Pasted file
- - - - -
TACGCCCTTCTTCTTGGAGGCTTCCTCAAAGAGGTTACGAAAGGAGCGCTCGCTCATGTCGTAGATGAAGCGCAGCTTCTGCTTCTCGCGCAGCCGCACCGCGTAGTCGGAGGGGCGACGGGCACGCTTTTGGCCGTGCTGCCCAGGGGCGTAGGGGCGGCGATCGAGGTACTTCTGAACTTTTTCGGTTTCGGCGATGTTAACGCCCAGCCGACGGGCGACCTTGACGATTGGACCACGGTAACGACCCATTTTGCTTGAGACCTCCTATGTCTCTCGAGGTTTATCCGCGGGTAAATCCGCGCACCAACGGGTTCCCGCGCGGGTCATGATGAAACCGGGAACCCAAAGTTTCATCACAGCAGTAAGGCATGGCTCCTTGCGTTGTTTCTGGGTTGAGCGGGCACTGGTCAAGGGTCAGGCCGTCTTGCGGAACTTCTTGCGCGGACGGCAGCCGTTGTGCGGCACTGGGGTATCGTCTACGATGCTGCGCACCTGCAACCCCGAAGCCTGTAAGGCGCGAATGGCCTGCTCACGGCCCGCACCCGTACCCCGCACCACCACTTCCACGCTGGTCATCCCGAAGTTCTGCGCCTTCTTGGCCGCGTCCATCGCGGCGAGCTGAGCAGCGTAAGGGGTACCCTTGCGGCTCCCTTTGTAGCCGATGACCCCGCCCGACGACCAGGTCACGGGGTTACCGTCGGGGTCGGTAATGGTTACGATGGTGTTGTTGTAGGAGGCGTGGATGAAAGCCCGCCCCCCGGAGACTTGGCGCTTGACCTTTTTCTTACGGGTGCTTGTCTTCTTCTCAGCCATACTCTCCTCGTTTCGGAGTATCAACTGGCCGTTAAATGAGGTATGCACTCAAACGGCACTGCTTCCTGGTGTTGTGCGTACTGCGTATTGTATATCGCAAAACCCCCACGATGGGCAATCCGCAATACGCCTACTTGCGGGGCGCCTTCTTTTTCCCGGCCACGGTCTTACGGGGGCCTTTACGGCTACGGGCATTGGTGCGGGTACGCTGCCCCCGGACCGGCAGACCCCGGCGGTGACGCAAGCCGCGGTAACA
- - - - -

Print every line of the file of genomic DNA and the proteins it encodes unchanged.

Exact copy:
TACGCCCTTCTTCTTGGAGGCTTCCTCAAAGAGGTTACGAAAGGAGCGCTCGCTCATGTCGTAGATGAAGCGCAGCTTCTGCTTCTCGCGCAGCCGCACCGCGTAGTCGGAGGGGCGACGGGCACGCTTTTGGCCGTGCTGCCCAGGGGCGTAGGGGCGGCGATCGAGGTACTTCTGAACTTTTTCGGTTTCGGCGATGTTAACGCCCAGCCGACGGGCGACCTTGACGATTGGACCACGGTAACGACCCATTTTGCTTGAGACCTCCTATGTCTCTCGAGGTTTATCCGCGGGTAAATCCGCGCACCAACGGGTTCCCGCGCGGGTCATGATGAAACCGGGAACCCAAAGTTTCATCACAGCAGTAAGGCATGGCTCCTTGCGTTGTTTCTGGGTTGAGCGGGCACTGGTCAAGGGTCAGGCCGTCTTGCGGAACTTCTTGCGCGGACGGCAGCCGTTGTGCGGCACTGGGGTATCGTCTACGATGCTGCGCACCTGCAACCCCGAAGCCTGTAAGGCGCGAATGGCCTGCTCACGGCCCGCACCCGTACCCCGCACCACCACTTCCACGCTGGTCATCCCGAAGTTCTGCGCCTTCTTGGCCGCGTCCATCGCGGCGAGCTGAGCAGCGTAAGGGGTACCCTTGCGGCTCCCTTTGTAGCCGATGACCCCGCCCGACGACCAGGTCACGGGGTTACCGTCGGGGTCGGTAATGGTTACGATGGTGTTGTTGTAGGAGGCGTGGATGAAAGCCCGCCCCCCGGAGACTTGGCGCTTGACCTTTTTCTTACGGGTGCTTGTCTTCTTCTCAGCCATACTCTCCTCGTTTCGGAGTATCAACTGGCCGTTAAATGAGGTATGCACTCAAACGGCACTGCTTCCTGGTGTTGTGCGTACTGCGTATTGTATATCGCAAAACCCCCACGATGGGCAATCCGCAATACGCCTACTTGCGGGGCGCCTTCTTTTTCCCGGCCACGGTCTTACGGGGGCCTTTACGGCTACGGGCATTGGTGCGGGTACGCTGCCCCCGGACCGGCAGACCCCGGCGGTGACGCAAGCCGCGGTAACA